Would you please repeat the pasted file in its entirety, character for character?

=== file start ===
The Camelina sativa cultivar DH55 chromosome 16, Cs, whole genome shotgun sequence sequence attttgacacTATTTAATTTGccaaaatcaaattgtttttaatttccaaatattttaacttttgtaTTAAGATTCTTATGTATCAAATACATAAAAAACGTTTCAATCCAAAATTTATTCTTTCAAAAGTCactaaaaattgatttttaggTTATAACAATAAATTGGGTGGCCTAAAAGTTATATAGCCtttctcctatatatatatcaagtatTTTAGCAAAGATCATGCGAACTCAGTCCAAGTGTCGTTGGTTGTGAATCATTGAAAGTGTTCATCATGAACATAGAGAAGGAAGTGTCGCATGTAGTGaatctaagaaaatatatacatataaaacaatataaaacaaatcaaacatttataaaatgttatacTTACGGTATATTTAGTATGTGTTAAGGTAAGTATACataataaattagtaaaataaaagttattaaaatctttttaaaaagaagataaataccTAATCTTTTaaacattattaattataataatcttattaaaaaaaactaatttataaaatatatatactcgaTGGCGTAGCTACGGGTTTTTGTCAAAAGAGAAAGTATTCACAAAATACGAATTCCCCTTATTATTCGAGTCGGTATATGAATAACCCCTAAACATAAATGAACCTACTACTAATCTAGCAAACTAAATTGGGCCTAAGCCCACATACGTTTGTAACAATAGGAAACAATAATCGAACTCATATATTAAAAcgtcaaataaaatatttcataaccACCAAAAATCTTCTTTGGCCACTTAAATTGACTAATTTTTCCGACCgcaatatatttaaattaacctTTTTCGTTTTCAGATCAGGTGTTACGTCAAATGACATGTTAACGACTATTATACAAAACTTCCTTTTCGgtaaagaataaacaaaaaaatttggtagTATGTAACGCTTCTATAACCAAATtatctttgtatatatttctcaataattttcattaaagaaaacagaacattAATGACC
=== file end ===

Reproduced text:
The Camelina sativa cultivar DH55 chromosome 16, Cs, whole genome shotgun sequence sequence attttgacacTATTTAATTTGccaaaatcaaattgtttttaatttccaaatattttaacttttgtaTTAAGATTCTTATGTATCAAATACATAAAAAACGTTTCAATCCAAAATTTATTCTTTCAAAAGTCactaaaaattgatttttaggTTATAACAATAAATTGGGTGGCCTAAAAGTTATATAGCCtttctcctatatatatatcaagtatTTTAGCAAAGATCATGCGAACTCAGTCCAAGTGTCGTTGGTTGTGAATCATTGAAAGTGTTCATCATGAACATAGAGAAGGAAGTGTCGCATGTAGTGaatctaagaaaatatatacatataaaacaatataaaacaaatcaaacatttataaaatgttatacTTACGGTATATTTAGTATGTGTTAAGGTAAGTATACataataaattagtaaaataaaagttattaaaatctttttaaaaagaagataaataccTAATCTTTTaaacattattaattataataatcttattaaaaaaaactaatttataaaatatatatactcgaTGGCGTAGCTACGGGTTTTTGTCAAAAGAGAAAGTATTCACAAAATACGAATTCCCCTTATTATTCGAGTCGGTATATGAATAACCCCTAAACATAAATGAACCTACTACTAATCTAGCAAACTAAATTGGGCCTAAGCCCACATACGTTTGTAACAATAGGAAACAATAATCGAACTCATATATTAAAAcgtcaaataaaatatttcataaccACCAAAAATCTTCTTTGGCCACTTAAATTGACTAATTTTTCCGACCgcaatatatttaaattaacctTTTTCGTTTTCAGATCAGGTGTTACGTCAAATGACATGTTAACGACTATTATACAAAACTTCCTTTTCGgtaaagaataaacaaaaaaatttggtagTATGTAACGCTTCTATAACCAAATtatctttgtatatatttctcaataattttcattaaagaaaacagaacattAATGACC